The project suggests the model could have a large impact on public health awareness—particularly in cities, and amongst vulnerable groups.

Existing health promotion programs often choose peer educators based on perceived popularity and influence within a group. Yet these individuals tend to stay within their (largely static) social group, not spreading crucial information to people with whom they lack social ties.


Milind Tambe, the founding co-director of the USC Center for Artificial Intelligence in Society (CAIS), which collaborated on the project, emphasizes that HEALER works differently, and incorporates the nuances that underlie social groups.

“What HEALER recognizes is that we can’t just reach the most ‘popular’ youth in the community. We need to reach different social networks,” Tambe says.

Homeless youths (people under the age of 25) like Woods took part in small group HIV/STI education sessions, run by USC social workers. They were then surveyed, where they rated peers based on closeness and willingness to share information about sexual behaviour. Depending on these answers, new youth are identified by HEALER to complete the next cycle of training, with the goal of reaching as many as possible within Los Angeles.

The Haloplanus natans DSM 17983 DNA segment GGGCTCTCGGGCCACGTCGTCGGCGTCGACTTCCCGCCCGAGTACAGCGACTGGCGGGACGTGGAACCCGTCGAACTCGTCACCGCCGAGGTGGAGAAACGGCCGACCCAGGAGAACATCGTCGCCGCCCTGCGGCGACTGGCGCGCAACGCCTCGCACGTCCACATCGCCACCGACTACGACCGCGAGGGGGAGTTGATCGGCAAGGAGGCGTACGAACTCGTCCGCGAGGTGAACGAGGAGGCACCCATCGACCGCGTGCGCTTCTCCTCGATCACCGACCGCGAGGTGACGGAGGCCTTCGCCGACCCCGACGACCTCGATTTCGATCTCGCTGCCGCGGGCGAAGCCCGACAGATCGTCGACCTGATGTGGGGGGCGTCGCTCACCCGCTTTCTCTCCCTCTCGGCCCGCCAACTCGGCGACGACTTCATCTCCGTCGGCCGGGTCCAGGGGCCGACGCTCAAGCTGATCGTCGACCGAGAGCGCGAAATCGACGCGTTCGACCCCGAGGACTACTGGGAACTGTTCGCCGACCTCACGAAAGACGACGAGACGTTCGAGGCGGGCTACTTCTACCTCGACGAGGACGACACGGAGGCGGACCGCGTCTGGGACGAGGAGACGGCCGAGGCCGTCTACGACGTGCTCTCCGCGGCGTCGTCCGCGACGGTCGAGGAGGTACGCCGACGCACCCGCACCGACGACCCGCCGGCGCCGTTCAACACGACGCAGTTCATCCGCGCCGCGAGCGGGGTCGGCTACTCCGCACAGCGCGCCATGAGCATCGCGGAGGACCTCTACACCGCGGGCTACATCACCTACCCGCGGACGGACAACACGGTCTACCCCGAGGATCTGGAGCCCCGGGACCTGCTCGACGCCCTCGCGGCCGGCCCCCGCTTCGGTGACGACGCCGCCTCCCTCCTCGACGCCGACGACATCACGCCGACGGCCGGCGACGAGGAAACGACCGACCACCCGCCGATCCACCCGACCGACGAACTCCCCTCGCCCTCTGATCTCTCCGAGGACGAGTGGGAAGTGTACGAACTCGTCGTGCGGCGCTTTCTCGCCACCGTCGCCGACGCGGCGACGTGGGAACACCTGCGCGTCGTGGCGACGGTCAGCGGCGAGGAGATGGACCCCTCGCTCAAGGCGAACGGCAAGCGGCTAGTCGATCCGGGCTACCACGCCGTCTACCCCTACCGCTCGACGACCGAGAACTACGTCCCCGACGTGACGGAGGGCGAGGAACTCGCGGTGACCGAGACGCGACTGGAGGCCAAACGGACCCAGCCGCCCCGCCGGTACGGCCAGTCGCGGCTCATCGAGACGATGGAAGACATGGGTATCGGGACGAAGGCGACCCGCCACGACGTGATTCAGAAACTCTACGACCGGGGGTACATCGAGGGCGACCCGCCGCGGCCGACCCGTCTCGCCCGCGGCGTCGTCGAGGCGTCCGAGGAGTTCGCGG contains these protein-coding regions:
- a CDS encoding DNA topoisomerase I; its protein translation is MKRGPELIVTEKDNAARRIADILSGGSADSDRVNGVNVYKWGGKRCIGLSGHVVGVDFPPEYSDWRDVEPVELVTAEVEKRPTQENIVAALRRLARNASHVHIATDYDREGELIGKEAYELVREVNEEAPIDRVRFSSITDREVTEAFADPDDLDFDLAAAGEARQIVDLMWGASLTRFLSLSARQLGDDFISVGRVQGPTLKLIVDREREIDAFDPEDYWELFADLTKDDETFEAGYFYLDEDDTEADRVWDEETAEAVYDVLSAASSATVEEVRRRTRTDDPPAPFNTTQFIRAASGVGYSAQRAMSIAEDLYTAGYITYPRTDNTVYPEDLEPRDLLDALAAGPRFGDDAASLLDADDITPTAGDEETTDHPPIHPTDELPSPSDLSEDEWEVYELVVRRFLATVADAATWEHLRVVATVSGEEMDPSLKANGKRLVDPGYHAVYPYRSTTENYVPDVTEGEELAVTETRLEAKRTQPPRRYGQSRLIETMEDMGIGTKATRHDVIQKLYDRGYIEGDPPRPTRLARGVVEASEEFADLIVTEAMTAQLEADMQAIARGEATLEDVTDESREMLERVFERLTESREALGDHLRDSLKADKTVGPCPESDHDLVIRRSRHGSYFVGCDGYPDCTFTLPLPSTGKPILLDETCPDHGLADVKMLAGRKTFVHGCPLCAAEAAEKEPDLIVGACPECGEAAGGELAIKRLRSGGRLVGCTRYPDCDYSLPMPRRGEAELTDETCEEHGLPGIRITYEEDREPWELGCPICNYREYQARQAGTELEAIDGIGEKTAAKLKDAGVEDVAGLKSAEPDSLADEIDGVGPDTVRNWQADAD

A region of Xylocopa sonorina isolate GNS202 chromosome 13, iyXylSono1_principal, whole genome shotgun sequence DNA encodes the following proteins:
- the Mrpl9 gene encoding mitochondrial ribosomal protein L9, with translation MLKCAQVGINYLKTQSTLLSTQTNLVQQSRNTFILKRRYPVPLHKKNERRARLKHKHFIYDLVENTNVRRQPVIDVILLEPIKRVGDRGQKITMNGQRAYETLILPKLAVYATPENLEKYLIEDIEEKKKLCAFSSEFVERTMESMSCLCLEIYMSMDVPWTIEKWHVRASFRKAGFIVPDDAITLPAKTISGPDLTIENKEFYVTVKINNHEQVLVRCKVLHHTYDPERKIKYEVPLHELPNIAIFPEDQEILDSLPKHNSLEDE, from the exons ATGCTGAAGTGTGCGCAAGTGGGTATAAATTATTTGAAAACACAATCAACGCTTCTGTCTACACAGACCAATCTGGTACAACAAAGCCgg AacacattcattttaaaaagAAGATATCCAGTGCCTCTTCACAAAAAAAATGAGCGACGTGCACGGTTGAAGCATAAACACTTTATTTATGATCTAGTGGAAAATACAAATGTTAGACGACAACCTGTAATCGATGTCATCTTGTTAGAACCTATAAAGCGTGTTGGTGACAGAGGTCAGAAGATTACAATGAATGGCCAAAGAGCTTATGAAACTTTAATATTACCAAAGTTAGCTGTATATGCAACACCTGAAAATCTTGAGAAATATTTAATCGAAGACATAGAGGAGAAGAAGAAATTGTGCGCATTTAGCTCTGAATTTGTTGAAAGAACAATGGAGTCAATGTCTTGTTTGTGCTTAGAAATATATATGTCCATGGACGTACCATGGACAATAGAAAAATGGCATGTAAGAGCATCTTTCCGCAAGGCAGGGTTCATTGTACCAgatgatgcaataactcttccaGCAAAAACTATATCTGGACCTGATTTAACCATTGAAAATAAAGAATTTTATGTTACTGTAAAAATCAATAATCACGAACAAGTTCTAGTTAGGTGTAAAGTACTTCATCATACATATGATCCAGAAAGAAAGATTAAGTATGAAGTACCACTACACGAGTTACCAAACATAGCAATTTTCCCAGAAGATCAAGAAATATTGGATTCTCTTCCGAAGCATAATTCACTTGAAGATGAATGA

The project, a collaboration between CAIS and A Safe Place for Youth (SPY) drop-in center, has now received a new grant from UCLA to expand the study to include up to 900 youths in L.A. The larger study will help inform how generalizable the findings are. The group will also be releasing a textbook next year on AI and social work that will include lessons about how AI could be used to dispense sexual health information, stop intimate partner violence, and judge where kiosks about health education should be placed in Los Angeles.

The term “influencer” is now commonly used to describe people with large followings on social media who are able to work with brands to leverage product sales.


If cities used the same concept for other public health campaigns, messages could potentially spread faster, and be self-propagating, especially if AI like HEALER can distinguish one’s influence based on which social circle she belongs to as opposed to their sheer number of contacts.